If your organization is like most, you probably have at least one installation of SharePoint. Chances are, it’s running your intranet, or maybe a document sharing system. Maybe users love it. Maybe they don’t. Perhaps you could be getting a better return on your investment. If your organization is like most, you have no way of knowing.
We know this, because you told us. According to the results of a just-released Protiviti survey, 95 percent of companies that use SharePoint say it is an important collaboration and communication tool for them. They even give it a high level of importance (7.4 on a 10-point scale). And yet, 90 percent said they don’t have a formal way of tracking how employees use SharePoint (user adoption). Half rated user adoption as only fair or inadequate.
These numbers point to a lack of a cohesive, constructive SharePoint adoption and governance strategy. The reasons are varied, but may stem from the fact that, more often than not, SharePoint enters the organization as a point solution – either direct from IT, or by the request of a department with a specific use in mind.
From there, the road to enterprisewide adoption is typically a winding path, with additional applications being added from the bottom up as users learn of, and request, expanded functionality. Most commonly, SharePoint evolves from a content storage tool, to a tool for business intelligence using all that newly accessible data, before moving on to more complex and mature collaborative workflows.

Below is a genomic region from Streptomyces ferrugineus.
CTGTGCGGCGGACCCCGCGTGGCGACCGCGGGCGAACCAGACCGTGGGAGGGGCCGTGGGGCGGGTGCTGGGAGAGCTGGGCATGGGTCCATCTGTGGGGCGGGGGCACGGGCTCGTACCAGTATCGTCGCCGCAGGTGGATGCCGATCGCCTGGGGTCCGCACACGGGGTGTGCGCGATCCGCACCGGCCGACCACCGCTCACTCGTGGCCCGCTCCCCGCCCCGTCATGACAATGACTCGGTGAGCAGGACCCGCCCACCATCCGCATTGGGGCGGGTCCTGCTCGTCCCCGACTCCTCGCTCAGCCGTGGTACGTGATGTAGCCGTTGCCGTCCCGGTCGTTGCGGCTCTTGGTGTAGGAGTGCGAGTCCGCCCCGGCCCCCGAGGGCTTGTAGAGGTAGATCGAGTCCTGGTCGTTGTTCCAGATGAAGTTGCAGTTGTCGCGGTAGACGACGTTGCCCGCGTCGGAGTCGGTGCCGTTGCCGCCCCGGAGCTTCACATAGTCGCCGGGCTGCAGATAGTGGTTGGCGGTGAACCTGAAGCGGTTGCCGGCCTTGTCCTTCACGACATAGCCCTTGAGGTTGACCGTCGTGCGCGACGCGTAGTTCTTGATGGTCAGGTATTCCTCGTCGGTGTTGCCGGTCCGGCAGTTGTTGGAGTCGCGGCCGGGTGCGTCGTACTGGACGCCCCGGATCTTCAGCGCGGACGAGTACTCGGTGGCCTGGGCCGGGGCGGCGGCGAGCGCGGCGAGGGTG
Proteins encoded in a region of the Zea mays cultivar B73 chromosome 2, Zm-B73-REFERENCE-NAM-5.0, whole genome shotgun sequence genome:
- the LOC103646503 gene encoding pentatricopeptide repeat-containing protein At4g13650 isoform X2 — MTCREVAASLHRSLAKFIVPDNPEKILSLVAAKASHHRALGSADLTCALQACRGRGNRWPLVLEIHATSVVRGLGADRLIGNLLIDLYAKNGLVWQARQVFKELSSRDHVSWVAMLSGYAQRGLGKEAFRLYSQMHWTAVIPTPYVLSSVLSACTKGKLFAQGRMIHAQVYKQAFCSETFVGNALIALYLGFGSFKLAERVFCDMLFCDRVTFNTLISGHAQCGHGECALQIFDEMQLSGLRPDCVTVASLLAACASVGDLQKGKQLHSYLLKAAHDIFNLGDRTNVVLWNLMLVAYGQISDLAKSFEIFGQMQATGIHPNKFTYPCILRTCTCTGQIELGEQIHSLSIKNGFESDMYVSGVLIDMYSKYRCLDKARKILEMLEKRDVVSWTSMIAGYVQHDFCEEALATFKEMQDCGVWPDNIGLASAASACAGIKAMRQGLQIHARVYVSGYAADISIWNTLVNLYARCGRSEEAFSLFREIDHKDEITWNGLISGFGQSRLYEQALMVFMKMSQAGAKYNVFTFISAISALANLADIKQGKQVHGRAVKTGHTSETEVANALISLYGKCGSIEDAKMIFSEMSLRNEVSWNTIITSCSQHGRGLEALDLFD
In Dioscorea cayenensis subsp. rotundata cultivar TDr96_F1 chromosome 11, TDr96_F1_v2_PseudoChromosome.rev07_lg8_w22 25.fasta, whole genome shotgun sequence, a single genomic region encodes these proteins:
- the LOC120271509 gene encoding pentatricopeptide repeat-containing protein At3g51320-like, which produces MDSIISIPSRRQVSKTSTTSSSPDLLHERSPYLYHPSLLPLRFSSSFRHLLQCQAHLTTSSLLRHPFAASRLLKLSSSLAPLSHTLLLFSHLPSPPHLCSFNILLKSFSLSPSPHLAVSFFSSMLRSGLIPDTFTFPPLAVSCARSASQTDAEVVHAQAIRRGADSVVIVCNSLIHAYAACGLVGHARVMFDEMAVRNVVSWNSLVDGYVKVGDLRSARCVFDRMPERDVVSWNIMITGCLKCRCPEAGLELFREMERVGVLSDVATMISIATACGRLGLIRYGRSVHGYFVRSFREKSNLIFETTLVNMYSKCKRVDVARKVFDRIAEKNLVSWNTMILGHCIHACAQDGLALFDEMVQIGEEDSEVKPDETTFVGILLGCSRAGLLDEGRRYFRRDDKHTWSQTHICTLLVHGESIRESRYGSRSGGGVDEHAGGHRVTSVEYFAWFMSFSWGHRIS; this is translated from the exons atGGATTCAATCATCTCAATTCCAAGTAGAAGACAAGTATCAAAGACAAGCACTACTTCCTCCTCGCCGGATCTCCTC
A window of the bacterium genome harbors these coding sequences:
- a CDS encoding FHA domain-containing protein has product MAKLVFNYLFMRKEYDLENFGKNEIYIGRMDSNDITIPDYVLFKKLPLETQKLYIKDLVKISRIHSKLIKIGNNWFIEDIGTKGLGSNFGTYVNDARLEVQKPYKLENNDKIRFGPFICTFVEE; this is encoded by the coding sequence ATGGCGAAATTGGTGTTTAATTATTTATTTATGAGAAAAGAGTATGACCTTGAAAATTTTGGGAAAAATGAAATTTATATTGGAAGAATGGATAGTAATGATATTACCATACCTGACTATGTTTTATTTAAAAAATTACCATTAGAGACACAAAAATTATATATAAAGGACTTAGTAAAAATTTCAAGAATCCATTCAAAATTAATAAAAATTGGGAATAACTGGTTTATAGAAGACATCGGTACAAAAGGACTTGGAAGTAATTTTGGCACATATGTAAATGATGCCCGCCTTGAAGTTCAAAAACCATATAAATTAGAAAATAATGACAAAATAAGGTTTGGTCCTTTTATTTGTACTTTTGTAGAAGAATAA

This evolution doesn’t have to be left to chance – and it appears, you agree. More than two-thirds (69 percent) said additional training would improve user adoption.
A clear strategy can make a big difference. By tying SharePoint use to specific business goals and working with users to develop and adopt processes utilizing SharePoint’s untapped potential, companies can get much more from their SharePoint investment.
We’ve seen clients put SharePoint to work in a variety of critical processes, including automating contracting and sales, and to facilitate risk and compliance workflows. Workflow capabilities are native to SharePoint, but often require third-party assistance to configure properly.
Of course, as with any proposed change, change management is key. Users need to be engaged early in the planning process to ensure that any new processes will truly enhance their experience and not just create more work.
For every organization that has made the investment in SharePoint, I recommend taking a hard look at how to maximize it. In fact, I think this should be a number one SharePoint priority. Complementary third-party products can also be leveraged to enhance or extend SharePoint functionality. Most organizations would be surprised by how much value SharePoint can deliver with sustained attention to the issues above.